Crisis in the ER: Doctor shortage means extended closure at GMH

·4 min read

GUYSBOROUGH – Two days before Christmas (Dec. 23), residents of Guysborough Memorial Hospital’s (GMH) catchment area received an unwelcome message – the hospital’s ER would be closed starting that morning until the morning of Dec. 26. That afternoon, a second public service advisory delivered a tougher blow: the emergency department would now be closed until Jan. 10 – a full 18 days without service.

As officials worked to find fill-in options, an update issued on Dec. 24 said the ED would be open that day until Dec. 27 at 6 a.m., but then closed again until Jan. 10 “due to the unavailability of physicians.”

During a worsening pandemic that includes cases at the regional healthcare centre, St. Martha’s Hospital in Antigonish – where facility restrictions recently increased – and winter driving conditions, closure of the emergency department in Guysborough couldn’t have come at a worse time. While residents and the Municipality of the District of Guysborough (MODG) were swift in their condemnation of the closure through social media posts, MODG was also involved in a behind-the-scenes scramble to arrange coverage.

Warden Vernon Pitts told the Journal Dec. 28 that from the time the notice of the extended emergency department closure was given, he and MODG’s CAO Barry Carroll were in contact with the Province, Nova Scotia Health, the Minister of Health and local MLA Greg Morrow.

“All hands were on deck; municipal forces, recruiting forces, Department of Health and our member of the legislature – they were all doing what they could,” said Pitts, adding, “but we got through this. They got coverage. And I commend them for doing it especially at this time of year; everyone would be off on vacation… Everyone went above and beyond, and I think we should recognize that being as it was that certain time of year.”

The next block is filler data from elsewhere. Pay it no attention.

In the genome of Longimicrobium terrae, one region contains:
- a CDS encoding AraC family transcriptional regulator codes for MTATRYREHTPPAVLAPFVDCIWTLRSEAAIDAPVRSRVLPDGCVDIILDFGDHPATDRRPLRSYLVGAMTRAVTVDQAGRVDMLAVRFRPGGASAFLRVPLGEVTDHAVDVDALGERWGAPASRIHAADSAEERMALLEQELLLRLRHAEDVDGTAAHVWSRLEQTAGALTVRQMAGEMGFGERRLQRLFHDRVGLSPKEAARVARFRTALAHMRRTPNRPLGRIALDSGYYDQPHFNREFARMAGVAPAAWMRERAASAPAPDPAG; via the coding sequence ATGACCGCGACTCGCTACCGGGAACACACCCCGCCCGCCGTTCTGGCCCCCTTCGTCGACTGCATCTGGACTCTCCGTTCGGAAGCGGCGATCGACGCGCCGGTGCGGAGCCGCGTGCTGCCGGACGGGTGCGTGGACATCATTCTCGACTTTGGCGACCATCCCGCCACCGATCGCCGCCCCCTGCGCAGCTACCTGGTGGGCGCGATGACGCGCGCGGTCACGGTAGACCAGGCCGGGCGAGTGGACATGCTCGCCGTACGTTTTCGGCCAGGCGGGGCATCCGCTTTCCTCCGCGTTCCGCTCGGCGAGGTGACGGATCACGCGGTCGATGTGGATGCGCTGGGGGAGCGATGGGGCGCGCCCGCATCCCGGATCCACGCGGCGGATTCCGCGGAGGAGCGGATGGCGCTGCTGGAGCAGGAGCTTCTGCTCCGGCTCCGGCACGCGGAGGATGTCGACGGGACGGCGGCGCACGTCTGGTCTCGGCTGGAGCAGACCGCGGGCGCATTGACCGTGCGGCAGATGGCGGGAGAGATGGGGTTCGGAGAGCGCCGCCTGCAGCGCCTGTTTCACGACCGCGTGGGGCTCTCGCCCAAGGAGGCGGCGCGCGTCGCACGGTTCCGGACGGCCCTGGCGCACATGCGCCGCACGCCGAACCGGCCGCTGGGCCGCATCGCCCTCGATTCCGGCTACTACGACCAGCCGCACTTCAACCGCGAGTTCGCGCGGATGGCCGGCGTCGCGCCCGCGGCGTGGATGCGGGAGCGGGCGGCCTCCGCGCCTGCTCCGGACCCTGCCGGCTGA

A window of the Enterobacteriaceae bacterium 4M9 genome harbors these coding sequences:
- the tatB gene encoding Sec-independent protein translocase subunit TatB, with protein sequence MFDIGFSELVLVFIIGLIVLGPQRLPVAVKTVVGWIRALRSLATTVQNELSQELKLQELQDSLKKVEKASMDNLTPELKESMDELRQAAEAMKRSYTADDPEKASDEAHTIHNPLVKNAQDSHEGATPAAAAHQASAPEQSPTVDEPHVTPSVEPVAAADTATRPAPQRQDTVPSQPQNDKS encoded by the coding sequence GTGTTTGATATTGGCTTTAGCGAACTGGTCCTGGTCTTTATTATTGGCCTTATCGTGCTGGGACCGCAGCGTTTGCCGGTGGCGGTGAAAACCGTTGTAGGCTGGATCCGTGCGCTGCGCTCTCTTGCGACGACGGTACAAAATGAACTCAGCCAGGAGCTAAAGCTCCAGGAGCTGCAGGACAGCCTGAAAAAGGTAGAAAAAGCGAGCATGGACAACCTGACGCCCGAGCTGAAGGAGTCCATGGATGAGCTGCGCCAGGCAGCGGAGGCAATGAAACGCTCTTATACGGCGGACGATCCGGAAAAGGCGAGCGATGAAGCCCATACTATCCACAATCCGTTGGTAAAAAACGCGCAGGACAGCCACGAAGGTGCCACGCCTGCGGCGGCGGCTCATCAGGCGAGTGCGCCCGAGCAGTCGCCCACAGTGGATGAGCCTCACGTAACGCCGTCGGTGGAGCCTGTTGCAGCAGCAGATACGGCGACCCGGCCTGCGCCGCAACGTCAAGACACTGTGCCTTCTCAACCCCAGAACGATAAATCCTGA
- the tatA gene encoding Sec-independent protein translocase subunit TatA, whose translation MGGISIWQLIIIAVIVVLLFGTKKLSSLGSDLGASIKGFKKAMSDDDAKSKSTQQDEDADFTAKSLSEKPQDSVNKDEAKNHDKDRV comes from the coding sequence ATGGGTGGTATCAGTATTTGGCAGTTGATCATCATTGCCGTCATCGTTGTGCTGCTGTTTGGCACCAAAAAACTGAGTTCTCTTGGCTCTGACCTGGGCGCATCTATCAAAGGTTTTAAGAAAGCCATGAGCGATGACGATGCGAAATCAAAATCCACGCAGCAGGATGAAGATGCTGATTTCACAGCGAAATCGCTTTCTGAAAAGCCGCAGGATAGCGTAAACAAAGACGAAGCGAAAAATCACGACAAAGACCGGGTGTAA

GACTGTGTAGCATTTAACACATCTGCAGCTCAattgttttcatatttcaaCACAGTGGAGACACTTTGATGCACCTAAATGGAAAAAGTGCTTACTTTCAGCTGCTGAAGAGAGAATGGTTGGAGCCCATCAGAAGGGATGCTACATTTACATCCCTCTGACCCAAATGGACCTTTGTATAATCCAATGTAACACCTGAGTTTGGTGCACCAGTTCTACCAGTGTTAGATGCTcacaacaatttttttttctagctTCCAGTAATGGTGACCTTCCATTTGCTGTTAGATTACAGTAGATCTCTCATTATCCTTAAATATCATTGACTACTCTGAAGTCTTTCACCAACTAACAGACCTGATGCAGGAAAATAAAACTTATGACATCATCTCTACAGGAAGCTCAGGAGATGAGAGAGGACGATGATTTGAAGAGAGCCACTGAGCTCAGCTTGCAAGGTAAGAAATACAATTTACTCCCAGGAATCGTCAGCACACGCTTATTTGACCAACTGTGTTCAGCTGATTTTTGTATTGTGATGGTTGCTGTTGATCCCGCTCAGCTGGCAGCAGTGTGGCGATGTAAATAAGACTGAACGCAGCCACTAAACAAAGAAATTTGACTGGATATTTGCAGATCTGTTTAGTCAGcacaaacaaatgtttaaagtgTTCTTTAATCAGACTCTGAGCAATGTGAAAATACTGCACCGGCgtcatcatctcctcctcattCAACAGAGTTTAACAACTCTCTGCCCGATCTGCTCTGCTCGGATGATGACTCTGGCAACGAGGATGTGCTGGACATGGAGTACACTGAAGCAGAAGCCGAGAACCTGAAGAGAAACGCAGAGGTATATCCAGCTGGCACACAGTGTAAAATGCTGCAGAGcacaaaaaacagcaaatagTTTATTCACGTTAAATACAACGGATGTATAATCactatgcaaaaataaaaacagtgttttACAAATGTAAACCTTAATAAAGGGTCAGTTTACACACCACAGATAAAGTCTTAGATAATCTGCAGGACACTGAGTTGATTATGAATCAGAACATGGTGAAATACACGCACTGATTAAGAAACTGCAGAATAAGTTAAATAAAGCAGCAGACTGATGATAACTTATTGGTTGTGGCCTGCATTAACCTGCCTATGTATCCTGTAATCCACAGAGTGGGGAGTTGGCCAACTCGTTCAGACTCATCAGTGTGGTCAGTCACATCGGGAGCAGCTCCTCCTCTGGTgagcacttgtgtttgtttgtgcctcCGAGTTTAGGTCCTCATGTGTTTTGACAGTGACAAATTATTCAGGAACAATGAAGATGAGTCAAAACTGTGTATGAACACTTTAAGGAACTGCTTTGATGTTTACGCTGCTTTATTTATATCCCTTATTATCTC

CAO Carroll told The Journal on Dec. 28, “We’ve been working with the Department of Health basically every day during the Christmas break here, and we had coverage pretty well up until yesterday. They’re working on a plan to get through this coming weekend. They’ll know more later today if they have somebody. It is still up in the air. And then the plan is to work on post January 1.

“I have to say they got on it right away,” said Carroll. “They got something in place basically right away to get us through the Christmas weekend and they did find in-house coverage to take care of the nursing home and the in-patients for this week.

“It was a bit of shock at the end of the day on the 23rd. It was panic actually, especially where it was basically 18 days [emergency room closure]. That’s very tough especially given the situation with COVID and everything.”

In an odd piece of timing, the Annual Accountability Report on Emergency Departments was also released on Dec. 23.

The report, which covers April 1, 2020 to March 31, 2021, states that the emergency department at GMH experienced more temporary closures – 915 hours – during this period as compared to the previous report period from April 1, 2019 to March 31, 2020, with 266 hours.

Due to grave concerns raised by the public and local officials, Nova Scotia Health has put a priority on finding coverage for the GMH emergency department over the next two weeks.

Minister of Health and Wellness Michelle Thompson sent the following email statement about the situation at GMH to The Journal on Friday afternoon (Dec. 24), “Guysborough Memorial Hospital is experiencing an unexpected physician shortage. We have been able to secure emergency department coverage until Monday, Dec. 27 and will continue to update the public if further coverage is secured.

“We understand a temporary emergency department closure is unsettling. We are working closely with local primary care providers and Emergency Health Services. If anyone experiences an emergency, they should not hesitate to call 911,” Thompson wrote.

She concluded her remarks by stating, “Recruitment continues to be a major priority for government. The new Office of Health Care Professionals Recruitment is working diligently to find solutions to ensure that Nova Scotians have access to the care that they need when they need it.”

The Annual Accountability Report on Emergency Departments can be found online at:

Lois Ann Dort, Local Journalism Initiative Reporter, Guysborough Journal

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